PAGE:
The death penalty does not deter people from either committing crimes or reduce the rate of homicide. There is no substantiation that capital punishment prevents delinquency or enhances the safety of the citizens which is universally denoted to by its supporters. It is evident that in many states, the efficiency of the execution in order to prevent crime is being extremely doubted by an endlessly accumulative number of law enforcement experts. The Third UNGA resolution 65/206 which was adopted on 21 December 2010 articulately states, “No conclusive evidence of the deterrent value of the death penalty.” These international stands effortlessly show that capital punishment has no link with deterrent and should be done away with (MacDougall and Williams 1647).
To carry out the death penalty, the state incurs a lot of costs which is the taxpayers’ money which would be used in other more productive projects. These costs come in in form of all the costly cases resulting in a death sentence and may take years not forgetting the legal appeals. This is not only costly but time wasting process to the states judges, prosecutors, and defense lawyers all of which are paid by the government. Additional expenses are in taking care of the victim in terms of food, clothing and medical services to a person who is condemned to die (MacDougall and Williams 1647).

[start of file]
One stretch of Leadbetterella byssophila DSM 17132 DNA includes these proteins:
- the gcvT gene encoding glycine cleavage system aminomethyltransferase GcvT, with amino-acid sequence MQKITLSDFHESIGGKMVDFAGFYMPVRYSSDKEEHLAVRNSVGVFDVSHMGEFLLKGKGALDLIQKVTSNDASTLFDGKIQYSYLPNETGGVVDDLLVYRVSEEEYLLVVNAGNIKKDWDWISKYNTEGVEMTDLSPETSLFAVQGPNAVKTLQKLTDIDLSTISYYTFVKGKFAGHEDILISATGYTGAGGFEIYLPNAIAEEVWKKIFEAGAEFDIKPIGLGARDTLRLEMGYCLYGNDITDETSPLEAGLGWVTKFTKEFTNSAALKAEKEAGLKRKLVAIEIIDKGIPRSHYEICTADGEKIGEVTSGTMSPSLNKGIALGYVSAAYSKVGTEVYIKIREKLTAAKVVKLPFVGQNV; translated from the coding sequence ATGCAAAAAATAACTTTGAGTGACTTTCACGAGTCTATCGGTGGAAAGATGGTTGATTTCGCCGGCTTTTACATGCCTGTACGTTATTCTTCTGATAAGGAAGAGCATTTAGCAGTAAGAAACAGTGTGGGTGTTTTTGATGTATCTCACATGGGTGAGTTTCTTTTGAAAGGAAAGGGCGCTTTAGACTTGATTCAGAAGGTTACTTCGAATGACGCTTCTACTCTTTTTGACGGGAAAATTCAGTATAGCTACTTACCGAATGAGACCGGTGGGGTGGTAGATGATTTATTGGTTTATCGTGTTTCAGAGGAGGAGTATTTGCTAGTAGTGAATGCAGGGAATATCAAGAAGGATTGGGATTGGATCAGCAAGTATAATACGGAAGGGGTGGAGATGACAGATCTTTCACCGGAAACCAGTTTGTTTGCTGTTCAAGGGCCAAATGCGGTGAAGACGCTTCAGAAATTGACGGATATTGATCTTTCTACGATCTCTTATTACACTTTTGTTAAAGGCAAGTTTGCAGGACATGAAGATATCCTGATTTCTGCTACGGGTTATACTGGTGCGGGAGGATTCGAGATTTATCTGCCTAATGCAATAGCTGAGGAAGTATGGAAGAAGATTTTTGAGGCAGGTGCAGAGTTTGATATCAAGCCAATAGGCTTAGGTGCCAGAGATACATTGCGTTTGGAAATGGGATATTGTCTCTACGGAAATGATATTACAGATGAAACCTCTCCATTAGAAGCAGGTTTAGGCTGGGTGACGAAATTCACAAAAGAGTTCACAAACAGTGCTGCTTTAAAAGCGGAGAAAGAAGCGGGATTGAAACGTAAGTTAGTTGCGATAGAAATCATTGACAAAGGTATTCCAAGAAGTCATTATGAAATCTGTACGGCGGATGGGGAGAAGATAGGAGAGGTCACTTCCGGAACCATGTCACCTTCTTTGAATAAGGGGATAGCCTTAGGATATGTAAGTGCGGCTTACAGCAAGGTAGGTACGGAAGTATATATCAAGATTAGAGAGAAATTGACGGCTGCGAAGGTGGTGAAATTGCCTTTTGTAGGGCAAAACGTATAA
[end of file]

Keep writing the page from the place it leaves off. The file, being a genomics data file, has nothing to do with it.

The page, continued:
In most cases, the death penalty is inspired by revenge where lawful retaliation hardens social harmony against criminals and is unconventional to the secluded revenge of those who feel affected. Revenge or pay-back is sensitive instinct and cannot be satisfactory validation for petitioning a death penalty with all its associated difficulties and threats. It is the obligation of the law and criminal justice system to ensure that high standards and principles are upheld that would protect and respect life even the life of the accused. A human life is precious and valuable and should at no circumstance be left at the mercies of who were affected or harmed even when they have lost their loved one. Taking a life does not bring another life back (Lee, Bohm, and Pazzani, 634).
The death penalty is discriminatorily done where race, gender, and life status determines who gets executed and who get other kinder judgment. The death penalties in most cases do not major on the worst of the criminals and those who get unlucky are among the underprivileged. The poor who can hardly get the finances to seek for their justice and they end up accepting the judgment for lack of options (Braswell, McCarthy, and Bernard 135). In case of race, blacks are in great danger of getting capital punishment especially if the victim is whites; their judgment is in most cases given the death penalty.